It's your call, but here's what you should know before booking one of those cars:
Your driver may not have been thoroughly screened. Newspapers have reported numerous cases of ride-booking drivers arrested for allegedly raping or assaulting passengers. But efforts to subject the newbies to the same rigorous background checks as taxi and limousine drivers -- akin to a "Not Welcome" sign for lowlifes -- have been fought by all three services.
"Background screening is a public safety issue," says Gary Buffo, president of the National Limousine Association (www.limo.org). "Competition is a good thing, but everyone needs to play by the same rules."
Uber, for one, has touted what it calls its "industry-leading (vetting) standards." But that claim took a hit last December when prosecutors in California alleged, as part of a consumer protection lawsuit against the company, that their drivers weren't being fingerprinted -- thus making its criminal checks "completely worthless."
Good luck suing if you're injured. Some ride-booking services allow drivers to carry personal, rather than commercial, insurance. (Hey, they use their own cars.) Testifying at a recent City Council hearing in Buffalo, New York, Kristina Baldwin, of the Property Casualty Insurers Association of America, called that a "serious insurance gap."
Surge pricing can be a shocker. Uber did reimburse Sydney riders after getting skewered by the media. But New Year's Eve revelers in New York City, learning a lesson in supply and demand, apparently had no such luck. "The most expensive eight minutes of my life," the New York Daily News quoted one angry passenger.
(NewsUSA) - There are 2.5 million weddings in the United States each year, and the weddings business is a $40 billion annual industry, including the ceremony, reception, bachelor(-ette) parties and honeymoon.
Increasingly, newlyweds are opting for a cruise for a cost-effective and carefree honeymoon. About 5,000 weddings and vow renewals happen on cruises every year, and cruises now account for 15 percent of all honeymoons.
The inclusive nature of a cruise is a leading factor in the decision. A cruise provides a week of great food, pampering and entertainment for about $2,500 or less per person.
Most newlyweds say they prefer a week in a fun-and-sun destination. That makes cruises doubly attractive, since they visit several ports and offer a selection of shore tours.
Though the Hawaiian Islands remain the all-time favorite honeymoon destination, many newlyweds are choosing cruises in the Mediterranean and the Caribbean.
And there's no more romantic way to experience the wonders of the Med or Caribbean than a weeklong voyage aboard a tall ship. Star Clippers' three sailing ships only carry up to 170 or 227 guests, and visit some of the world's most exotic destinations.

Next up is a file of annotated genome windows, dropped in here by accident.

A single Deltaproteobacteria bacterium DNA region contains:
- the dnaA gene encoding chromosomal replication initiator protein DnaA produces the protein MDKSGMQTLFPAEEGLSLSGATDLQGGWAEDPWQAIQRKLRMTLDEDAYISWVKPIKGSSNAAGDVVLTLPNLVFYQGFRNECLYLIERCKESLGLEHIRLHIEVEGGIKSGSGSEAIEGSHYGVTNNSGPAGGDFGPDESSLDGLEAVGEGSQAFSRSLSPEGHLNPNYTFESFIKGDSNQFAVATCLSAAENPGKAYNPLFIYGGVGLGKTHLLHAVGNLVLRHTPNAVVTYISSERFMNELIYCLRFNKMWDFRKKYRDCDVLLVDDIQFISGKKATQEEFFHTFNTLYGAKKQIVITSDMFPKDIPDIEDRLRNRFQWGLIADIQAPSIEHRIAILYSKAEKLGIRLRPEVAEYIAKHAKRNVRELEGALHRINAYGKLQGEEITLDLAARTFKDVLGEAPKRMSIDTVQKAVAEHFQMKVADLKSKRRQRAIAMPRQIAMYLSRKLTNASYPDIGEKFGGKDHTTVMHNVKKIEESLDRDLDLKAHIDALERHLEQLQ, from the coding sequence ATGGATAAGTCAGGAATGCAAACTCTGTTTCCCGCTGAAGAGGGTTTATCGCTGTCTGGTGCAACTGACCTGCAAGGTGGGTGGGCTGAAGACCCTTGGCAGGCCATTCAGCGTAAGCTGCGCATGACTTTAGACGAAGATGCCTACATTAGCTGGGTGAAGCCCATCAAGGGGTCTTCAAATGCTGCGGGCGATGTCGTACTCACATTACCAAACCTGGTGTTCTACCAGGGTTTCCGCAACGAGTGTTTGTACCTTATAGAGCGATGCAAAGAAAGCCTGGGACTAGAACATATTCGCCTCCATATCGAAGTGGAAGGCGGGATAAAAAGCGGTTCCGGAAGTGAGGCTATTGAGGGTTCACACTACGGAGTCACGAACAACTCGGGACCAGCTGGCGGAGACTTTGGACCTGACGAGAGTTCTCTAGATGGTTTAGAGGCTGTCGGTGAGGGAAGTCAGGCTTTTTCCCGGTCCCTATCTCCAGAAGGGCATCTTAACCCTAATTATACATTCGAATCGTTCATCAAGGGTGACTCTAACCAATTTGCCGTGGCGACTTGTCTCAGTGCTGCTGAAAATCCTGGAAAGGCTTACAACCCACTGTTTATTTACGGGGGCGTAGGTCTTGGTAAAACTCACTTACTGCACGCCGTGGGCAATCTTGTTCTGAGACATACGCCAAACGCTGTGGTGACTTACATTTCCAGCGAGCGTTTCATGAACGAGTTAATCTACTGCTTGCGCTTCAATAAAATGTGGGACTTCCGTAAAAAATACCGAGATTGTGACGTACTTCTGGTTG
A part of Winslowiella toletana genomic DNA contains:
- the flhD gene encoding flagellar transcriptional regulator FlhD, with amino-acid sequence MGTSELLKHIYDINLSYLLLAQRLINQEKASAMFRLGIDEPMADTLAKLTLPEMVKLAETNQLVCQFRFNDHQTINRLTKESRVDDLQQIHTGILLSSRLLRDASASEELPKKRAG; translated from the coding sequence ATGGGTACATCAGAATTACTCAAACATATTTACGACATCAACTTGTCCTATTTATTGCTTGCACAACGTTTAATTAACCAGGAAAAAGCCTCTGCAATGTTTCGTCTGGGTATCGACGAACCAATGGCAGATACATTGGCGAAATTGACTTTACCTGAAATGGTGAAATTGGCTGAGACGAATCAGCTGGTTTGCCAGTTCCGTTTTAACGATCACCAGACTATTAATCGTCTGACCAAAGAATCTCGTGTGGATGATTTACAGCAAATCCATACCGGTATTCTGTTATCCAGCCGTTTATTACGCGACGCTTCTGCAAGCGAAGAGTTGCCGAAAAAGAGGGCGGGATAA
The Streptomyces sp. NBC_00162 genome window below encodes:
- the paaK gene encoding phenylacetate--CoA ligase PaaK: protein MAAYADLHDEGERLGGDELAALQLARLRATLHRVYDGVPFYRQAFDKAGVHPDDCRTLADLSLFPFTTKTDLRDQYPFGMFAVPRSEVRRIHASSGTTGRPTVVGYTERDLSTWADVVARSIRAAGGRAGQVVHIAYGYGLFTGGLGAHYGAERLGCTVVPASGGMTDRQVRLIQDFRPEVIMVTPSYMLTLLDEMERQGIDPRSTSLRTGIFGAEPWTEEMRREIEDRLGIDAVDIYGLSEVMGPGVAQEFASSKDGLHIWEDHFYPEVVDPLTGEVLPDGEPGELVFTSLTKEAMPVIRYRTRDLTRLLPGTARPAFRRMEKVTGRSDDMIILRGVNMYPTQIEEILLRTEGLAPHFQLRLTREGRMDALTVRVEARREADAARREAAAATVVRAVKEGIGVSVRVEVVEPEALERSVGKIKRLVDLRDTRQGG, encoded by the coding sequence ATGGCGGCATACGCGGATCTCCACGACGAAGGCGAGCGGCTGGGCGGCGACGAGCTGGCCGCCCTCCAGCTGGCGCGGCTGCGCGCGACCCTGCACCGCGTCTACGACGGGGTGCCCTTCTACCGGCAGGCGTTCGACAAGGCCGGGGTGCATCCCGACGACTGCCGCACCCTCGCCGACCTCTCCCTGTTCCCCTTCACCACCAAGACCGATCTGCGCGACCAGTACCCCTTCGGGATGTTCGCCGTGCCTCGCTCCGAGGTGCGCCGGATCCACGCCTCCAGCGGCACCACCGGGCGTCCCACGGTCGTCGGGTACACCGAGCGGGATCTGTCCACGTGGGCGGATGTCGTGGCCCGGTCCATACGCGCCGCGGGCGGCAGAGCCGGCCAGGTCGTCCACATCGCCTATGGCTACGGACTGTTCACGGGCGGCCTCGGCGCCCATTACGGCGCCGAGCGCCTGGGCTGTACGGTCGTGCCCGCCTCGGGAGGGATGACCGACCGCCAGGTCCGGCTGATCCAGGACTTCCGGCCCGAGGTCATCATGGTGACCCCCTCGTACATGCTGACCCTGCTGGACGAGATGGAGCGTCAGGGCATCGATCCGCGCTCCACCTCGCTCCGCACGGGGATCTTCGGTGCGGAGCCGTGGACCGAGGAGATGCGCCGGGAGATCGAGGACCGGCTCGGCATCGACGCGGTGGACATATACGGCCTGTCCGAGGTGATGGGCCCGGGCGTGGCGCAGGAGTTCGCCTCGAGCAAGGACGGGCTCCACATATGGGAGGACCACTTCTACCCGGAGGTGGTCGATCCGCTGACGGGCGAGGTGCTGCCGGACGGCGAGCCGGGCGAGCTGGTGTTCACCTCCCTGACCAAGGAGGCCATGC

Aboard Star Clippers, newlyweds can experience the luxury of a private yacht while sailing to smaller, lesser-known destinations big cruise ships can't visit.
Star Clippers' relaxed yet elegant shipboard atmosphere is the perfect antidote to months of wedding planning. Yet, the emphasis on beach time and water sports, and the array of soft-adventure excursions offered provide opportunities for couples to share new experiences as they start their life together.
Whether it's a fabulous honeymoon sailing through the Greek Isles, a barefoot wedding set on a Caribbean beach or a sunset vow-renewal ceremony performed by a ship's captain, Star Clippers offers the romance of a true sailing experience.
For more about Star Clippers, visit www.starclippers.com.
(NewsUSA) - The traditional golf resort is going through a major transformation.
While golf is still at the core, the newest properties increasingly offer activities and immersive experiences that appeal to golfers and non-golfers alike -- changing the way guests view and book their getaways. Central Florida's Streamsong Resort is one of the destinations on the forefront of this trend.
Set on 16,000 acres, Streamsong emerged on the site of a former phosphate mine. With towering sand dunes and extreme elevation changes, its land is more reminiscent of Scotland than central Florida. In just a few years, its two intersecting golf courses -- Streamsong Red and Streamsong Blue -- have earned a place on some of the industry's most prestigious rankings, including GOLF Magazine's Top 100 Courses You Can Play in the U.S. A third course, Streamsong Black, will open in late 2017.
"Today's golfer wants a broader experience," said Richard Mogensen, Streamsong's general manager. "Streamsong is designed with this guest in mind."
Beyond its two golf courses, the resort features many options to enjoy the outdoors or just relax. Home to some of the best bass fishing in the United States, Streamsong offers guided catch-and-release fishing expeditions on its prolific lakes. The picturesque sporting clays course, located 10 minutes from the lodge but still on property, is the perfect spot for beginners to learn and pros to refine their shots with guidance from certified instructors. The grotto-style AcquaPietra Spa, infinity lakeside pool, nature trail and tennis courts provide additional opportunities to unwind and enjoy the setting. Dining options, like the award-winning contemporary Italian restaurant SottoTerra, tempt the palate with fresh, innovative fare in spectacular settings.
Streamsong even looks different from the traditional golf resort. Its modern 216-room lodge and intimate 12-room clubhouse have captured architectural accolades for their design, which pays homage to the property's surroundings.
"Golf is absolutely in our DNA, but our eye is also always on delivering that complete experience," Mogensen said.
For more information, visit www.streamsongresort.com or call 1-863-428-1000.